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“Stupid F***ing Bird” was pretty f****ing great.

SAN MARCOS — Imagine you’re watching a play at Palomar’s Brubeck Theatre, and during a moment of silence, somebody next to you yells, “GIVE HER CUNNALINGUS!”.

That happened when I went to watch Palomar’s Stupid F****** Bird. That’s because, in this play, the audience is more than just a peanut gallery. They’re, in a sense, their own character.

If you don’t know much about the play, the Telescope has a piece talking all about the background and plot. Essentially, Stupid F****** Bird includes a tragic love triangle, mommy issues, and the destruction of the 4th wall.

The first thing I noticed walking inside the theatre was the set. A wooden beach shack with a life-saver hung on the wall. The set’s floor was entirely made of wooden planks similar to that of a pier. It all gave tropical beach vibes, which makes sense, considering that the Stupid F****** Bird would be a seagull.

Right before the play began, Michael Mufson, the director, went around and spoke to each audience member individually. It was a courteous gesture, but it also created a more engaged and lively audience, which paid dividends once the audience was incorporated into the play.

The play started like most plays; characters were introduced, and themes began to emerge. As characters began speaking, a sense of malaise and angst filled their lines.

Off the bat, I could tell it wasn’t going to be a happy, jolly play. However, it didn’t bury itself in a dark, pessimistic hole. The play didn’t take itself too seriously, and the production kept it fun by mixing in jokes and funny back and forth between actors and the audience.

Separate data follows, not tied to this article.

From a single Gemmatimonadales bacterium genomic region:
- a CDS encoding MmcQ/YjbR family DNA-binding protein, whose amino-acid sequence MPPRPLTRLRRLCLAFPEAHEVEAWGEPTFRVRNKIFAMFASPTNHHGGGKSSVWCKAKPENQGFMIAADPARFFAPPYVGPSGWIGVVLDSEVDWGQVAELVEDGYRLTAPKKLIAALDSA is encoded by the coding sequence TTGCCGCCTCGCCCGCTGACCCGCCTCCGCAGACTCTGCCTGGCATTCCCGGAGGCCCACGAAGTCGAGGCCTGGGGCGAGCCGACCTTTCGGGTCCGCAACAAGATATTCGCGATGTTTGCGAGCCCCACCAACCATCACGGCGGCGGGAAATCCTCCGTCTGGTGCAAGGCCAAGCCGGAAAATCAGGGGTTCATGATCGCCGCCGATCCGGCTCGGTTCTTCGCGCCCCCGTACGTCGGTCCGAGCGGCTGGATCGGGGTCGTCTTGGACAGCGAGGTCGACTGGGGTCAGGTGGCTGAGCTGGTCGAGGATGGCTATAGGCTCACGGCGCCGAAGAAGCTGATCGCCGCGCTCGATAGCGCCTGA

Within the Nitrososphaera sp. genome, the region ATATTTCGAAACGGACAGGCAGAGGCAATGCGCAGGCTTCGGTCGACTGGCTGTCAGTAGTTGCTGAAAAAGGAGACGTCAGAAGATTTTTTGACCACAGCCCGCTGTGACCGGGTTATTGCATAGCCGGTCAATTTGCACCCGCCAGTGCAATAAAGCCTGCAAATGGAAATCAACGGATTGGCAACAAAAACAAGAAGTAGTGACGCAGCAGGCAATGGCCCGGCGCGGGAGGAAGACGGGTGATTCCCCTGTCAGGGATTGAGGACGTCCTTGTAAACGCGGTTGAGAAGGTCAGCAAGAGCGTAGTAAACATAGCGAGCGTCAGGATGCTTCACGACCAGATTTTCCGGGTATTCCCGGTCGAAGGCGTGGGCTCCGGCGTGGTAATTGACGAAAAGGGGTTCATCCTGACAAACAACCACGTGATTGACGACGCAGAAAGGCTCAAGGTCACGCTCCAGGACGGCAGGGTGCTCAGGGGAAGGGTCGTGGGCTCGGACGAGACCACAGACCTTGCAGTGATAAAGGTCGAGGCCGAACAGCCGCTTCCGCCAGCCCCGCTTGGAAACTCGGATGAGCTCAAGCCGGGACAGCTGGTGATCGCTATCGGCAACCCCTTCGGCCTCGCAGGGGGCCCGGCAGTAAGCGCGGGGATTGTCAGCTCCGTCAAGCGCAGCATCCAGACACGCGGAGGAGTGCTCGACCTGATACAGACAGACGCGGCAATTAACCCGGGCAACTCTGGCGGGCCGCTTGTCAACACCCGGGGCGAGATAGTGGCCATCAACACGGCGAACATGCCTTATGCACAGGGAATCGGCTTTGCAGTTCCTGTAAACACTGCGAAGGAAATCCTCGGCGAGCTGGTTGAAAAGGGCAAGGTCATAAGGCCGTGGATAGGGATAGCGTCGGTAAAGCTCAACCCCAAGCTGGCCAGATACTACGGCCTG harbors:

It took a couple of introductory scenes before they started playing with the fourth wall, but once they did, it hit the audience like a truck. Nobody knew how to react. The actor had to basically tell us up front that they wanted us to speak.

Funny enough, the cunnilingus moment was what broke the silence. It was followed by more awkward silence, but, in what was the highlight of the play, the actor quickly improvised some banter and got the audience laughing. After that, more and more people started contributing. The actor always had something funny to say.

Another fourth-wall moment was a spinning carousel part where three actors cycled between different sections of the audience and talked to them directly. They all spoke at the same time in a chant-like way, creating an interesting effect.

The play ended in a very matter-of-fact way by detailing how each character’s lives ends. Characters who acted selfishly and hurt others characters got cushy lives while other redeemable characters were doomed to tragic fates.

It stuck with the “life’s unfair” theme. The play wanted you to think and reflect rather than give a satisfying ending with no loose ends.

It left me with a lot to digest, and by the end, I found myself thinking back to some moments in my life with a different perspective. I even empathized with some characters I had disliked before.

The play ended with a bang. The lead actor took a gun, and “shot” a pipe on the roof, causing smoke to shoot out. It made the entire audience jolt up and was a great way to wrap things up.

Palomar’s next production, Manifest Destinitis, will debut on Dec 1.


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